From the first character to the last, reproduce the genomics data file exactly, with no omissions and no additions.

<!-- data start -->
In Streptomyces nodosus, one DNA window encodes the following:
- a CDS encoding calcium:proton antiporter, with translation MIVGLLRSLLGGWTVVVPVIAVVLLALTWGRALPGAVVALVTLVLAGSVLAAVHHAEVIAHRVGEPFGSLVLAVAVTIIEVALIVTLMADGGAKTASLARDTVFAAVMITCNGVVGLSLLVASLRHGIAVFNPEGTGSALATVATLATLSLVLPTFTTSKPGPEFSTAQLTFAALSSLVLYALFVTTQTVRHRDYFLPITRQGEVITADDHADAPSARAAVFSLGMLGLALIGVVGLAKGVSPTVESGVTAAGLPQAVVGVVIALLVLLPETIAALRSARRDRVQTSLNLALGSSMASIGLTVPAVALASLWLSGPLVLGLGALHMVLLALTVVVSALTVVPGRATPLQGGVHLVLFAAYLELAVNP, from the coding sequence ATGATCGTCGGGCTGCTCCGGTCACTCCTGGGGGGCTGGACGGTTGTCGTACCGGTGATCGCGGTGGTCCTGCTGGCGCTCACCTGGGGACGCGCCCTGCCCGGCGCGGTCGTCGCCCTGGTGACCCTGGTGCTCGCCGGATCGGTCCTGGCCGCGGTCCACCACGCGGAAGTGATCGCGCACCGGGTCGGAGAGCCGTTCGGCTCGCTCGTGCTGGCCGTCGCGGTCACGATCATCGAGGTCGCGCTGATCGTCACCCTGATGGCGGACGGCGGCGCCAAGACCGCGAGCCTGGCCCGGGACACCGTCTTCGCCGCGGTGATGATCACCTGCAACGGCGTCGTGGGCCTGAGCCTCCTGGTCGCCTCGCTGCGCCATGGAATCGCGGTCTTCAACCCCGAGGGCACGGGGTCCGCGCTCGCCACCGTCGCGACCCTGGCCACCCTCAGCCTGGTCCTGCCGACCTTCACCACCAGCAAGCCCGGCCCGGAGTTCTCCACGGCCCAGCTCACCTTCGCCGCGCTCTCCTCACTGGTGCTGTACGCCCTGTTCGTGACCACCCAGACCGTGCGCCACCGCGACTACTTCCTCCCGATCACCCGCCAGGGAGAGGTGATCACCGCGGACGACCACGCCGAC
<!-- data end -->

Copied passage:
In Streptomyces nodosus, one DNA window encodes the following:
- a CDS encoding calcium:proton antiporter, with translation MIVGLLRSLLGGWTVVVPVIAVVLLALTWGRALPGAVVALVTLVLAGSVLAAVHHAEVIAHRVGEPFGSLVLAVAVTIIEVALIVTLMADGGAKTASLARDTVFAAVMITCNGVVGLSLLVASLRHGIAVFNPEGTGSALATVATLATLSLVLPTFTTSKPGPEFSTAQLTFAALSSLVLYALFVTTQTVRHRDYFLPITRQGEVITADDHADAPSARAAVFSLGMLGLALIGVVGLAKGVSPTVESGVTAAGLPQAVVGVVIALLVLLPETIAALRSARRDRVQTSLNLALGSSMASIGLTVPAVALASLWLSGPLVLGLGALHMVLLALTVVVSALTVVPGRATPLQGGVHLVLFAAYLELAVNP, from the coding sequence ATGATCGTCGGGCTGCTCCGGTCACTCCTGGGGGGCTGGACGGTTGTCGTACCGGTGATCGCGGTGGTCCTGCTGGCGCTCACCTGGGGACGCGCCCTGCCCGGCGCGGTCGTCGCCCTGGTGACCCTGGTGCTCGCCGGATCGGTCCTGGCCGCGGTCCACCACGCGGAAGTGATCGCGCACCGGGTCGGAGAGCCGTTCGGCTCGCTCGTGCTGGCCGTCGCGGTCACGATCATCGAGGTCGCGCTGATCGTCACCCTGATGGCGGACGGCGGCGCCAAGACCGCGAGCCTGGCCCGGGACACCGTCTTCGCCGCGGTGATGATCACCTGCAACGGCGTCGTGGGCCTGAGCCTCCTGGTCGCCTCGCTGCGCCATGGAATCGCGGTCTTCAACCCCGAGGGCACGGGGTCCGCGCTCGCCACCGTCGCGACCCTGGCCACCCTCAGCCTGGTCCTGCCGACCTTCACCACCAGCAAGCCCGGCCCGGAGTTCTCCACGGCCCAGCTCACCTTCGCCGCGCTCTCCTCACTGGTGCTGTACGCCCTGTTCGTGACCACCCAGACCGTGCGCCACCGCGACTACTTCCTCCCGATCACCCGCCAGGGAGAGGTGATCACCGCGGACGACCACGCCGAC